Nick Stripe, head of life events, commented: "ONS analysis continues to show that people from a black ethnic background are at a greater risk of death involving COVID-19 than all other ethnic groups. The risk for black males has been more than three times higher than white males and nearly two and a half times higher for black females than white. Adjusting for socio-economic factors and geographical location partly explains the increased risk, but there remains twice the risk for Black males and around one and a half times for black females. Significant differences also remain for Bangladeshi, Pakistani and Indian men."
Meanwhile, higher rates of severe COVID-19 infections in BAME populations are not explained by socioeconomic or behavioral factors, cardiovascular disease risk, or by vitamin D status, according to new research published in the Journal of Public Health. Study Supervisor, Steffen Petersen, professor of cardiovascular medicine at Queen Mary University of London, commented: "The results of this analysis suggest that factors which underlie ethnic differences in COVID-19 may not be easily captured. In addition to assessment of the role of biological considerations such as genetics, approaches which more comprehensively assess the complex economic and sociobehavioural differences should now be a priority."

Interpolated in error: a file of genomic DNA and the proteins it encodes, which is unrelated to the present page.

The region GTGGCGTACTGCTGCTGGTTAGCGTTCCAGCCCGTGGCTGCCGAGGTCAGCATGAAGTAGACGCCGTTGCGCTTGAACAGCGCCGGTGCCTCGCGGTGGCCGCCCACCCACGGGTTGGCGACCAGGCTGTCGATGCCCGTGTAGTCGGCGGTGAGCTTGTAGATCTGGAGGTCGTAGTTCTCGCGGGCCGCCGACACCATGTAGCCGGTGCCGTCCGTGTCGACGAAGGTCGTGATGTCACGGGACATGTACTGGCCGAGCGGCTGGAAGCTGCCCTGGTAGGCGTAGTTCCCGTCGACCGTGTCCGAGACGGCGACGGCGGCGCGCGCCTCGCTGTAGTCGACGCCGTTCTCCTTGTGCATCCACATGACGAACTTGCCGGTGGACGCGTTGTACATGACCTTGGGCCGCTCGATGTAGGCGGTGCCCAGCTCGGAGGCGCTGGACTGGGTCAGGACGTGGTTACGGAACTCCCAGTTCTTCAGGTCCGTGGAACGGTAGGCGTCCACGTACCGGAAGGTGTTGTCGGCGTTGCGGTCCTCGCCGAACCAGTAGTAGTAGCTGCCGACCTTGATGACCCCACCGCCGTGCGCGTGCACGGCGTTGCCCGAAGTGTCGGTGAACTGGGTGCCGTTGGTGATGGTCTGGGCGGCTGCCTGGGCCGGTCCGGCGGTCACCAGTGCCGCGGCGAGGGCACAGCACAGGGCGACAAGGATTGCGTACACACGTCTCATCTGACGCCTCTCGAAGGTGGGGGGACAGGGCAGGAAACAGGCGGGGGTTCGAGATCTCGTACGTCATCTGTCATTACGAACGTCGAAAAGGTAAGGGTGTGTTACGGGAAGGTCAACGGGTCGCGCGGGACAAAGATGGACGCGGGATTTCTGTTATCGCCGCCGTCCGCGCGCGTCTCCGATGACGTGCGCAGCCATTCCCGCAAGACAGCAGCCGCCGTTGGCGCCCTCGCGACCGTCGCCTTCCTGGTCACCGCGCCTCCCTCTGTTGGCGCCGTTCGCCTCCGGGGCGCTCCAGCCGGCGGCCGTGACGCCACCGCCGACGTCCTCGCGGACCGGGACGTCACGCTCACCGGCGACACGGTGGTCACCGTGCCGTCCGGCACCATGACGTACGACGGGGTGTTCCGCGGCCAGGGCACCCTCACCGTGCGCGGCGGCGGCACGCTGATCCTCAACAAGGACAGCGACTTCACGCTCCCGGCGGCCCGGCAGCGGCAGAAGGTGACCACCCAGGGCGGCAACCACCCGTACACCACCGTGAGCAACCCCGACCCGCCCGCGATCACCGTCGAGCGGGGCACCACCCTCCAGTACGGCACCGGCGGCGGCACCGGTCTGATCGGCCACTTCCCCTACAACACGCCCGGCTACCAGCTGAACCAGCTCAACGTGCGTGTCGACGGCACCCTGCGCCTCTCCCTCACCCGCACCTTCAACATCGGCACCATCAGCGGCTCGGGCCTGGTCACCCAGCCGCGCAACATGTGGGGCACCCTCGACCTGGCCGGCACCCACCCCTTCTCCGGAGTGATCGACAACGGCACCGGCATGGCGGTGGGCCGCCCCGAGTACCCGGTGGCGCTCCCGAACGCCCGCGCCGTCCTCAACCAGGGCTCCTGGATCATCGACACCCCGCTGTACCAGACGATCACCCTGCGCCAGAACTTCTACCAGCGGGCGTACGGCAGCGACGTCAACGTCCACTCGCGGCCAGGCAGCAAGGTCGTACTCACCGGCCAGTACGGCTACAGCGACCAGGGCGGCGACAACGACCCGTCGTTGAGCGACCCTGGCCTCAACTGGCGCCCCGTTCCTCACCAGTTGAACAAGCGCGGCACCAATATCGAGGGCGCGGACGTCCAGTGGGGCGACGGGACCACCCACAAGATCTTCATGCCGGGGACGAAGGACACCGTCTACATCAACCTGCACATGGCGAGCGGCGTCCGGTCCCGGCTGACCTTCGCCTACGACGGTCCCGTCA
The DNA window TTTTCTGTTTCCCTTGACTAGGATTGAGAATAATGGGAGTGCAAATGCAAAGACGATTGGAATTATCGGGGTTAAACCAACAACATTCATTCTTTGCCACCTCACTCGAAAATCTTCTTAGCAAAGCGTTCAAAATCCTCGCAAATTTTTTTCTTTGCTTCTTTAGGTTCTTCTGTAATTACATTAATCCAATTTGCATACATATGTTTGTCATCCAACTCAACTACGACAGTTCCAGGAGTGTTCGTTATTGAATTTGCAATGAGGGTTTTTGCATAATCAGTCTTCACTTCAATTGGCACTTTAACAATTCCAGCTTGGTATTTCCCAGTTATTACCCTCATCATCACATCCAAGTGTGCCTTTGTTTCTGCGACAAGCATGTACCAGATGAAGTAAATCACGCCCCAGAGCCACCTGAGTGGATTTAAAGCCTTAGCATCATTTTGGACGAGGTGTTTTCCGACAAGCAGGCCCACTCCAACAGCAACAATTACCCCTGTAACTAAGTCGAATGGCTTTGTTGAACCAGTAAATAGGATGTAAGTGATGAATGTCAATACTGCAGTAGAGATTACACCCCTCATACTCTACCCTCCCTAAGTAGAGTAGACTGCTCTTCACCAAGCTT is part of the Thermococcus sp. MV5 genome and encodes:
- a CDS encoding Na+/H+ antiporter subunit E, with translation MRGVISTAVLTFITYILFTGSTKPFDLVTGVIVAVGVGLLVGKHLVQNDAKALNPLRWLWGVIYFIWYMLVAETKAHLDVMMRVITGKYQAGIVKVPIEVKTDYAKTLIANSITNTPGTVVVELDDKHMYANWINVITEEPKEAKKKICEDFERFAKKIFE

ONS also produced data on religions and COVID-19 mortality. The highest age-standardised mortality rates were among Muslims with 198.9 deaths per 100,000 males and 98.2 deaths per 100,000 females. ONS found those who identified as Jewish, Hindu or Sikh also had higher mortality rates than other groups.
After adjusting for region, population density, socio-demographic, and household characteristics, people with disabilities had a 2.4 times higher mortality risk for females and 1.9 times higher for males than non-disabled people.